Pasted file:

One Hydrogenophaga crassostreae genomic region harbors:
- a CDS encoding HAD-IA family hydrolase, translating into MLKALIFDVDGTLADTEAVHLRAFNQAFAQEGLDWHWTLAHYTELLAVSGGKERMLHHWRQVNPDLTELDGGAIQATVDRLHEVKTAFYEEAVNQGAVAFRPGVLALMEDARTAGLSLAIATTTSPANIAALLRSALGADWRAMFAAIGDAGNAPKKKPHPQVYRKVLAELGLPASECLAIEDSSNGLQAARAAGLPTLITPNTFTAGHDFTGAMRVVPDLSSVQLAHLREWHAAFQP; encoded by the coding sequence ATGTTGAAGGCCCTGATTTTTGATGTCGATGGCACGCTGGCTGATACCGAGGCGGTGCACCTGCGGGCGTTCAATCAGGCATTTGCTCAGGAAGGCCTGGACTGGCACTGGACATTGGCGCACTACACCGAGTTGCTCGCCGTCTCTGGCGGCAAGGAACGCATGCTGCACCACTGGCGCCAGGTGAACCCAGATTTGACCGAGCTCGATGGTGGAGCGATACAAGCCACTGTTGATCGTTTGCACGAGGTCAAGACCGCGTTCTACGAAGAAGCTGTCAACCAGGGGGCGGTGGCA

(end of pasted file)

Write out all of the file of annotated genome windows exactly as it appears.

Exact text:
One Hydrogenophaga crassostreae genomic region harbors:
- a CDS encoding HAD-IA family hydrolase, translating into MLKALIFDVDGTLADTEAVHLRAFNQAFAQEGLDWHWTLAHYTELLAVSGGKERMLHHWRQVNPDLTELDGGAIQATVDRLHEVKTAFYEEAVNQGAVAFRPGVLALMEDARTAGLSLAIATTTSPANIAALLRSALGADWRAMFAAIGDAGNAPKKKPHPQVYRKVLAELGLPASECLAIEDSSNGLQAARAAGLPTLITPNTFTAGHDFTGAMRVVPDLSSVQLAHLREWHAAFQP; encoded by the coding sequence ATGTTGAAGGCCCTGATTTTTGATGTCGATGGCACGCTGGCTGATACCGAGGCGGTGCACCTGCGGGCGTTCAATCAGGCATTTGCTCAGGAAGGCCTGGACTGGCACTGGACATTGGCGCACTACACCGAGTTGCTCGCCGTCTCTGGCGGCAAGGAACGCATGCTGCACCACTGGCGCCAGGTGAACCCAGATTTGACCGAGCTCGATGGTGGAGCGATACAAGCCACTGTTGATCGTTTGCACGAGGTCAAGACCGCGTTCTACGAAGAAGCTGTCAACCAGGGGGCGGTGGCA